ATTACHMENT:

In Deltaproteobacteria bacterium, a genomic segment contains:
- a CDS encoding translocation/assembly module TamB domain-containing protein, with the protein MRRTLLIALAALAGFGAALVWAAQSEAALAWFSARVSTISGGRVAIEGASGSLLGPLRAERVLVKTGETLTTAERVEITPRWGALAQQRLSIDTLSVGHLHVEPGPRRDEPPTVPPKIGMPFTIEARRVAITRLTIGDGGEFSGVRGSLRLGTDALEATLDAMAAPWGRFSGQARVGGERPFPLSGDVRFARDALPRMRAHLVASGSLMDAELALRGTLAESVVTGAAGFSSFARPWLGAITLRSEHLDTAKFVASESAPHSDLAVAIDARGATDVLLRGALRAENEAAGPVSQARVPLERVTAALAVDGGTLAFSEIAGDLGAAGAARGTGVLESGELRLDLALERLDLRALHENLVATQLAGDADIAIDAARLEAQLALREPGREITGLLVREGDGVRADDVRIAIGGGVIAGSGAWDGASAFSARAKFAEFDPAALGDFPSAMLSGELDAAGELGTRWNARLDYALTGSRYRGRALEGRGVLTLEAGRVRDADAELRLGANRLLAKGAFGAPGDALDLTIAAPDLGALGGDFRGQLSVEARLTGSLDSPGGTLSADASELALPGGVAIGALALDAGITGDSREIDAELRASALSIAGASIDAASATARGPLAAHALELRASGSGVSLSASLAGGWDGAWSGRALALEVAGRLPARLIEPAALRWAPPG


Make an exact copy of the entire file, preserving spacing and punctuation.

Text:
In Deltaproteobacteria bacterium, a genomic segment contains:
- a CDS encoding translocation/assembly module TamB domain-containing protein, with the protein MRRTLLIALAALAGFGAALVWAAQSEAALAWFSARVSTISGGRVAIEGASGSLLGPLRAERVLVKTGETLTTAERVEITPRWGALAQQRLSIDTLSVGHLHVEPGPRRDEPPTVPPKIGMPFTIEARRVAITRLTIGDGGEFSGVRGSLRLGTDALEATLDAMAAPWGRFSGQARVGGERPFPLSGDVRFARDALPRMRAHLVASGSLMDAELALRGTLAESVVTGAAGFSSFARPWLGAITLRSEHLDTAKFVASESAPHSDLAVAIDARGATDVLLRGALRAENEAAGPVSQARVPLERVTAALAVDGGTLAFSEIAGDLGAAGAARGTGVLESGELRLDLALERLDLRALHENLVATQLAGDADIAIDAARLEAQLALREPGREITGLLVREGDGVRADDVRIAIGGGVIAGSGAWDGASAFSARAKFAEFDPAALGDFPSAMLSGELDAAGELGTRWNARLDYALTGSRYRGRALEGRGVLTLEAGRVRDADAELRLGANRLLAKGAFGAPGDALDLTIAAPDLGALGGDFRGQLSVEARLTGSLDSPGGTLSADASELALPGGVAIGALALDAGITGDSREIDAELRASALSIAGASIDAASATARGPLAAHALELRASGSGVSLSASLAGGWDGAWSGRALALEVAGRLPARLIEPAALRWAPPG